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Report of molluscivory in Atractus carrioni Parker, 1930

Article

Report of molluscivory in Atractus carrioni Parker, 1930

Abstract

Information on the diet of Atractus carrioni and the first report of molluscivory for the genus are provided.
Report of molluscivory
in Atractus carrioni PARKER, 1930
Atractus carrioni PARKER, 1930 is a
neotropical snake endemic to the Loja
Valley, southern Andes of Ecuador (SAVAGE
1960). The genus Atractus comprises fos-
sorial and semifossorial snakes which pri-
marily prey upon earthworms, although
arthropod larvae, adult insects, acari, plant
matter and snake scales have also been
found in their digestive tracts (DUELLMAN
1978; HOOGMOED 1980; CUNHA & NASCI-
MENTO 1983; PEREZ-SANTOS & MORENO
1990; MARTINS & OLIVEIRA 1999; CISNEROS-
HEREDIA unpublished). Since our knowl-
edge on the ecology of most species of the
genus is very poor information on the diet of
A. carrioni and the first report of mollus-
civory for the genus are provided here.
Two adult male A. carrioni (deposited
at the Fundación Herpetógica G. Orcés,
FHGO) were collected 5 km east of the city
of Loja, Loja Province (ca. 79°09’W, 03°
59’S, 2300 m a.s.l.) on 01 May 1993 by J.-
M. TOUZET. Analysis of their digestive tracts
revealed the presence of terrestrial slugs
(Mollusca, Pulmonata). Specimen FHGO
652 (snout-vent length [SVL] = 315 mm,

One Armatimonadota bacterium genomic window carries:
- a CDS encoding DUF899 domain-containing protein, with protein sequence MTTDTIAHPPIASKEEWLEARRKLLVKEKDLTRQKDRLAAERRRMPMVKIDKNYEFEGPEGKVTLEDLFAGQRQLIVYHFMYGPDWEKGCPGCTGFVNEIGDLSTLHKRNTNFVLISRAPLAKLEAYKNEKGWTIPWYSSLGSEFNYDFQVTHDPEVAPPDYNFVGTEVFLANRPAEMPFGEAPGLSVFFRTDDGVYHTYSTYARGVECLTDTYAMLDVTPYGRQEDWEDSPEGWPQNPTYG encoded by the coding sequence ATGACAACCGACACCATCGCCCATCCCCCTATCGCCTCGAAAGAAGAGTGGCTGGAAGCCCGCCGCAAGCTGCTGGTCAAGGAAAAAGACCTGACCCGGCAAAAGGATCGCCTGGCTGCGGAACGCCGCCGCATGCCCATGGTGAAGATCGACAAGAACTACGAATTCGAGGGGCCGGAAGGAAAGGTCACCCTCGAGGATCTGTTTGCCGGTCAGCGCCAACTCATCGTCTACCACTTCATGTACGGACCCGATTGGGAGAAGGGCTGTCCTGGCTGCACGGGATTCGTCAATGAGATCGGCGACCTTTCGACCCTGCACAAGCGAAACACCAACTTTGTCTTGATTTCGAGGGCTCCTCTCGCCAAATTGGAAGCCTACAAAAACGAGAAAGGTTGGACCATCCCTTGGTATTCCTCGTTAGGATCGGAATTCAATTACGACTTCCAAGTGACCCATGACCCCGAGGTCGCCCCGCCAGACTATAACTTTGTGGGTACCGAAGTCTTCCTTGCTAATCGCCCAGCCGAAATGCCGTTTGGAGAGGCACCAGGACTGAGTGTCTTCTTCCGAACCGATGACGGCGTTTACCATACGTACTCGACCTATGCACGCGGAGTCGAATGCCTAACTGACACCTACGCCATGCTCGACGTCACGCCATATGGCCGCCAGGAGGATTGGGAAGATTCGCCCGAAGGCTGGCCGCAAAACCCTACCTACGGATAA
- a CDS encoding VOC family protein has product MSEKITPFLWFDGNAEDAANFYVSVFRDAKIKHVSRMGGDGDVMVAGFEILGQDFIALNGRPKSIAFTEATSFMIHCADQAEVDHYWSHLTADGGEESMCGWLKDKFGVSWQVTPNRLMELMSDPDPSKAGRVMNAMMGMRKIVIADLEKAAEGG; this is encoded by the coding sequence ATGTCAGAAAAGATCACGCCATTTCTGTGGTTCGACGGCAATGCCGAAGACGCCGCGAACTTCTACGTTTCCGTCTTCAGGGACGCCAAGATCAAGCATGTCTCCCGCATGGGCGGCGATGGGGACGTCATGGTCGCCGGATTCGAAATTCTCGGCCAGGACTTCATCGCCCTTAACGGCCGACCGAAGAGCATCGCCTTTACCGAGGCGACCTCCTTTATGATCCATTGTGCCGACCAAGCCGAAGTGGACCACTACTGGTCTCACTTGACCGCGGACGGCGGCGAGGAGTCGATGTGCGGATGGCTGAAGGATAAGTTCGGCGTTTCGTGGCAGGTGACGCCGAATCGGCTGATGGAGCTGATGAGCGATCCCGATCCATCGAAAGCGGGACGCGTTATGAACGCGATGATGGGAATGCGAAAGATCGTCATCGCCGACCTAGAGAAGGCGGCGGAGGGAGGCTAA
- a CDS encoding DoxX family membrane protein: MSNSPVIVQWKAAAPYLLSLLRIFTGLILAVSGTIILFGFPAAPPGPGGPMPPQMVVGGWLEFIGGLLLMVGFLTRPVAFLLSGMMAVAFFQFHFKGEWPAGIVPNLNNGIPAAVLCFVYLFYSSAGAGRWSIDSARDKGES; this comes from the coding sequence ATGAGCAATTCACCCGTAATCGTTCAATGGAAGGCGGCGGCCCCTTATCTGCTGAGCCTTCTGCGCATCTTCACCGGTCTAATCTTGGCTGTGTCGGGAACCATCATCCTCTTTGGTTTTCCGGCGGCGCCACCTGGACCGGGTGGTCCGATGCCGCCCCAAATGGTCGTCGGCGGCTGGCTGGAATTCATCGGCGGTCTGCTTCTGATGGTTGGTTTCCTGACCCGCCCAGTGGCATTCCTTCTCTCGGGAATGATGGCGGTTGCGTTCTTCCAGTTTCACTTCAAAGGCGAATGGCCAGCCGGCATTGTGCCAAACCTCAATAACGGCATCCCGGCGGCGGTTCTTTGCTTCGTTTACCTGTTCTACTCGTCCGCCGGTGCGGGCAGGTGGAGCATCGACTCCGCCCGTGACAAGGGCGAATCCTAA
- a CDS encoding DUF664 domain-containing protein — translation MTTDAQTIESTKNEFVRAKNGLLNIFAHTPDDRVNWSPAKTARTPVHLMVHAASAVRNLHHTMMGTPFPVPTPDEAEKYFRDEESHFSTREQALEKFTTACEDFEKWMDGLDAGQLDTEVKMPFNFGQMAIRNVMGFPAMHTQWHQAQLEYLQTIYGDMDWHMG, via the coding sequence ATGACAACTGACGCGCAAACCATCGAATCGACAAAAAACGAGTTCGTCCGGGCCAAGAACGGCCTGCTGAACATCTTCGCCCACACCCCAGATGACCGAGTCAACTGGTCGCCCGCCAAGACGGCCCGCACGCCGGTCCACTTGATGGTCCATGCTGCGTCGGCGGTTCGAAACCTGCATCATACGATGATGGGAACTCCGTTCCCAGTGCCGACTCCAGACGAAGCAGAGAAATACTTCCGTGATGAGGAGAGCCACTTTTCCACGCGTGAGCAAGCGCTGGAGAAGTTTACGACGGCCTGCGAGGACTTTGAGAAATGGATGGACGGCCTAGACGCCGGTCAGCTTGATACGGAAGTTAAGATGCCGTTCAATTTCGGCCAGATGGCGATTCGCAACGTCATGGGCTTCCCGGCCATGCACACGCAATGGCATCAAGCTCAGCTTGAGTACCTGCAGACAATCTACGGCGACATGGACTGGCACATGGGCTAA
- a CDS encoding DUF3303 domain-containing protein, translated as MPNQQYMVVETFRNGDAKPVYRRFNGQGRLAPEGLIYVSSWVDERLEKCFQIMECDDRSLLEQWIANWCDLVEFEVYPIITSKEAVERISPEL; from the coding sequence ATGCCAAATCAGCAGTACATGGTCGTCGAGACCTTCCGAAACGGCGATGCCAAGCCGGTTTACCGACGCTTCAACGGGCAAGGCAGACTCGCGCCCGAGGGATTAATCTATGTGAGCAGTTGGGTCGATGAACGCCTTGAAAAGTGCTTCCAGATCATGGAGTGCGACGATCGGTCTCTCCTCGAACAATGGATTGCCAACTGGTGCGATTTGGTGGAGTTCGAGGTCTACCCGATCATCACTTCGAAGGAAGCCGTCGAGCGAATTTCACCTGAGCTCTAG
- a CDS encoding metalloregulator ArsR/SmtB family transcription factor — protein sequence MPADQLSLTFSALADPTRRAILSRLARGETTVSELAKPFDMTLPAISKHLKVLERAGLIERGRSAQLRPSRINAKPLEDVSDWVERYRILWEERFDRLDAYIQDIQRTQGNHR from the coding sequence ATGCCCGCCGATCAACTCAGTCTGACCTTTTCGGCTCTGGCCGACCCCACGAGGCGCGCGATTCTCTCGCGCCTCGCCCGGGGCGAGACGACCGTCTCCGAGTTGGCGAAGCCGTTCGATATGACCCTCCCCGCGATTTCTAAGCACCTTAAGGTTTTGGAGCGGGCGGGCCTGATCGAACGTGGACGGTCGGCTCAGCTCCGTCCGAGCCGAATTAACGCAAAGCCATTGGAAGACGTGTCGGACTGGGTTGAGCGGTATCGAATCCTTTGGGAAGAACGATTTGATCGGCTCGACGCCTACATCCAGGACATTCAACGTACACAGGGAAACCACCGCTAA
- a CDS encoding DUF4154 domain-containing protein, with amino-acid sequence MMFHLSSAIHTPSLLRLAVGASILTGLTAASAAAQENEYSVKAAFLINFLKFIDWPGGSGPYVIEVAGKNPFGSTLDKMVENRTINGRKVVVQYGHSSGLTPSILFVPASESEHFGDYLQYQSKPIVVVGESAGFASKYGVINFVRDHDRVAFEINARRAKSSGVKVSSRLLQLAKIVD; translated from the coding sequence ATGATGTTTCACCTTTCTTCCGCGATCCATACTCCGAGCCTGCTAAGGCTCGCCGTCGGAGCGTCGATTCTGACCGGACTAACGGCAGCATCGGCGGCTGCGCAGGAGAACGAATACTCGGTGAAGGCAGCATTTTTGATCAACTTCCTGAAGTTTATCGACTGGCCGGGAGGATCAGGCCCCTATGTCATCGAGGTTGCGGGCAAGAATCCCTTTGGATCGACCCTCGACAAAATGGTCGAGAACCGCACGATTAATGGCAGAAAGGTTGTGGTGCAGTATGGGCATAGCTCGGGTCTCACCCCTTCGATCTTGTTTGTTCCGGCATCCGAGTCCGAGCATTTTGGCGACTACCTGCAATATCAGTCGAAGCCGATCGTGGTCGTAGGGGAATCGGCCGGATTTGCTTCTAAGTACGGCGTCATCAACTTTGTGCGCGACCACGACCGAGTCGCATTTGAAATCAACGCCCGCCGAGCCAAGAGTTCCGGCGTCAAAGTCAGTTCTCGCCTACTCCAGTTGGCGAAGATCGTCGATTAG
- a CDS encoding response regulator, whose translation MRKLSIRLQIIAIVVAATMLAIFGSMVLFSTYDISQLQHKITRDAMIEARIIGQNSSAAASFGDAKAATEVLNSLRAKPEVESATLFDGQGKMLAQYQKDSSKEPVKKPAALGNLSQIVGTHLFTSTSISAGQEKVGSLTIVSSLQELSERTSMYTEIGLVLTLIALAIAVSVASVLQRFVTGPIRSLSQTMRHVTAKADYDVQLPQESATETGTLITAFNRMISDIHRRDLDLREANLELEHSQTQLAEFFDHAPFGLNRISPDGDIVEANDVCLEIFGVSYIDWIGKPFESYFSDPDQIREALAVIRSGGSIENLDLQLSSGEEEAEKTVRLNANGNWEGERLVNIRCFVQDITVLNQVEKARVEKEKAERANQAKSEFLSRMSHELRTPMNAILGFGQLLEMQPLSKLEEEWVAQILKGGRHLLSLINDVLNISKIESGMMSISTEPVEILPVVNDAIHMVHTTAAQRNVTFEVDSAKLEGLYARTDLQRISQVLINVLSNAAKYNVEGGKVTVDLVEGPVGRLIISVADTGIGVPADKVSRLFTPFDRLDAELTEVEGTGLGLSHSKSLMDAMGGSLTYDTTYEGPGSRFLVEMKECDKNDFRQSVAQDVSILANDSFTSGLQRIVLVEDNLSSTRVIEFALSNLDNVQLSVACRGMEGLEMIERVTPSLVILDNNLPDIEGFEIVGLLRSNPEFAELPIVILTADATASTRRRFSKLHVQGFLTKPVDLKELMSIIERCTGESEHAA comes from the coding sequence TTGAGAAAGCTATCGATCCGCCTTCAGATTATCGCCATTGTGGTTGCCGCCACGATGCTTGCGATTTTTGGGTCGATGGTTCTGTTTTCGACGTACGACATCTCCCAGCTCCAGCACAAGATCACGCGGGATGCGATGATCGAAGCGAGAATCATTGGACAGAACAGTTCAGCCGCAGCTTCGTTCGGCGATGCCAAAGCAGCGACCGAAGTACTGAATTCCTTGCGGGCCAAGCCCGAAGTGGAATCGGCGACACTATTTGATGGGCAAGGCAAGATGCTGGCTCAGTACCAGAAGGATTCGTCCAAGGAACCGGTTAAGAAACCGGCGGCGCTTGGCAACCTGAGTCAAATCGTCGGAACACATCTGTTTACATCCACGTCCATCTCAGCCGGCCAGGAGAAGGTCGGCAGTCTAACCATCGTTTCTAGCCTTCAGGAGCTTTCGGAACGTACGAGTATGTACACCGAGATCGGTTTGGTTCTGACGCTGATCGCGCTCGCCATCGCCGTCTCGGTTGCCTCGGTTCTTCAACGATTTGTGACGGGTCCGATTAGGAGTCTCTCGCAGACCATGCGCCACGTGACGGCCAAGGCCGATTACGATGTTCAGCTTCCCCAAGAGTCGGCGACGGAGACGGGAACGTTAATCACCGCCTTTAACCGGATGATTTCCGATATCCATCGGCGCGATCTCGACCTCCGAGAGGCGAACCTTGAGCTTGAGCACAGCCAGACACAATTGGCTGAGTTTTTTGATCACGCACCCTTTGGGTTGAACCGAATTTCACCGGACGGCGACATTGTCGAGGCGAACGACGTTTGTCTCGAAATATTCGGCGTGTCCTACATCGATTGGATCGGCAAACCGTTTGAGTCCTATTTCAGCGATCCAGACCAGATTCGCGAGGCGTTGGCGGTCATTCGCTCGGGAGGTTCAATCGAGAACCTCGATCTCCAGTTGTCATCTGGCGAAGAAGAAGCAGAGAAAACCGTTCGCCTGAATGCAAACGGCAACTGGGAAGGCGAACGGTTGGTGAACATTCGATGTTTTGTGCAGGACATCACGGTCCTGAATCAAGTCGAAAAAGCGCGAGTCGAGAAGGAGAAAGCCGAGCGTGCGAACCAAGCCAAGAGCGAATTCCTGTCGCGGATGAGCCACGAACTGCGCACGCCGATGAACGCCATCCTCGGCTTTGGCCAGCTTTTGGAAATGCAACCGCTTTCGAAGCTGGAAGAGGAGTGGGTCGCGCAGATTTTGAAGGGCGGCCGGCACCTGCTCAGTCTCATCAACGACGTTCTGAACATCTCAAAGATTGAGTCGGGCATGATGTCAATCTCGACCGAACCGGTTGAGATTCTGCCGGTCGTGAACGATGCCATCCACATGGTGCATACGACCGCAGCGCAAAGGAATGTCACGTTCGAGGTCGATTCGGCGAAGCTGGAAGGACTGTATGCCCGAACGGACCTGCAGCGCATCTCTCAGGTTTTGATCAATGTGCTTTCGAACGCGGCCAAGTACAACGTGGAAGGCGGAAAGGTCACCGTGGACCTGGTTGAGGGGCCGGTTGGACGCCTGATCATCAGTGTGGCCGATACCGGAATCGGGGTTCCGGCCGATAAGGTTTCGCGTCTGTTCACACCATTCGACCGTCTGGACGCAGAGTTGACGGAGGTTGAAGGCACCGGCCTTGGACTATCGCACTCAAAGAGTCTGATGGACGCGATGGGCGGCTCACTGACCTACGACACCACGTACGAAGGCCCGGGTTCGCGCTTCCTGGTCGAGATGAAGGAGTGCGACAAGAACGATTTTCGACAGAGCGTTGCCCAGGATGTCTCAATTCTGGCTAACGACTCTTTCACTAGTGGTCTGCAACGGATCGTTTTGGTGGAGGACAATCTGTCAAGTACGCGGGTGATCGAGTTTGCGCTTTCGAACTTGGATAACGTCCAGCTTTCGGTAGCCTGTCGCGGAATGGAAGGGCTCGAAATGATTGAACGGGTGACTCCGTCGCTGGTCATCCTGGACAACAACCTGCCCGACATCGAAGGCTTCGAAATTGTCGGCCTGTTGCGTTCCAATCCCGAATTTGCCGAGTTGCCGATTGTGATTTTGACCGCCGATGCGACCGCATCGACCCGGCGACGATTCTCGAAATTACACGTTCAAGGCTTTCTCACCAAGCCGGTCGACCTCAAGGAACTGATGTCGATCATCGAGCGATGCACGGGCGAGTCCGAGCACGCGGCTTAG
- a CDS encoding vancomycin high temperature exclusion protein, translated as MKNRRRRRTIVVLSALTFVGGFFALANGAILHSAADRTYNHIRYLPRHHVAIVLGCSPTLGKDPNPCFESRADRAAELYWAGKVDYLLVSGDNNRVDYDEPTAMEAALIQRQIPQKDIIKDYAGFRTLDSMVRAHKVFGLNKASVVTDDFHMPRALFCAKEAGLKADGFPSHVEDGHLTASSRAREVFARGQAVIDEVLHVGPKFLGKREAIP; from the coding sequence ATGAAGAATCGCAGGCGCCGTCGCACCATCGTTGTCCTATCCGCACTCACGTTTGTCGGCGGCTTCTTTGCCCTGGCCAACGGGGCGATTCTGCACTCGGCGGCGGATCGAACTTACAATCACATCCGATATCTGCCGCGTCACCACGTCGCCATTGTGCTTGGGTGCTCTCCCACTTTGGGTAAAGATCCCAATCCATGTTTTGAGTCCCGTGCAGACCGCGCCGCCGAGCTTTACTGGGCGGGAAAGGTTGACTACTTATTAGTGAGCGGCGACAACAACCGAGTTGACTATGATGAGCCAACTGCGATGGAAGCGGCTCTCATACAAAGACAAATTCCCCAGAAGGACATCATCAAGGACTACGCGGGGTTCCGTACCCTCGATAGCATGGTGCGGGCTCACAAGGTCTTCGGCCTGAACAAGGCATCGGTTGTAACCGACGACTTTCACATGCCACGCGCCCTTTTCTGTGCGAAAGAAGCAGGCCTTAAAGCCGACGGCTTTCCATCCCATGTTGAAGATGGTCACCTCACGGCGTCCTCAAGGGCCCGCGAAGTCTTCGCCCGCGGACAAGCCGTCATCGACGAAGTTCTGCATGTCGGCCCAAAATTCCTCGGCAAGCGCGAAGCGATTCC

tail length [TaL] = 45 mm) contained four
slugs in the stomach and one partially-
digested in the intestine, and specimen
FHGO 650 (SVL = 325 mm, TaL = 50 mm)
had two slugs in the stomach. The mean
length of all seven slugs was 7.8 mm (range
6.5-9.5 mm), mean width was 3.3 mm (2.5-
4.5 mm).
The genus Atractus is part of a clade
of small semifossorial xenodontine snakes
that feed on soft-bodied invertebrates (“goo-
eaters”). This clade is divided into a lum-
bricophagous subclade that includes
Atractus along with Adelphicos, Chapin-
ophis, Chersodromus, Geophis, Ninia, and
Omoadiphas; and a molluscivorous sub-
clade of Dipsas, Sibon, and Sibynomorphus
(CADLE & GREENE 1993; CAMPBELL &
SMITH 1998; FERNANDES 1995; KÖHLER et
al. 2001). Species of the molluscivorous
subclade have particular morphological
adaptations for eating snails and slugs
(PETERS 1960). Atractus carrioni does not
seem to have any adaptation for slug preda-
tion, and predation upon unshelled mollusks
is interpreted as opportunistic, and probably
occurs in other lumbricophagous species
especially when slugs are an abundant re-
source like in the habitat of A. carrioni. This
opportunistic pattern is also seen in mollus-
civorous species, e.g. a specimen of Dipsas
elegans BOULENGER, 1896 (oreas complex)
collected at the Cumbaya Valley (next to the
city of Quito, 2350 m a.s.l.) in 28 April 2004
regurgitated an earthworm 60 mm long.
ACKNOWLEDGMENTS: I am grateful to
Jean-Marc TOUZET (Fundación Herpetológica G.
Orcés) for the opportunity to study his specimens of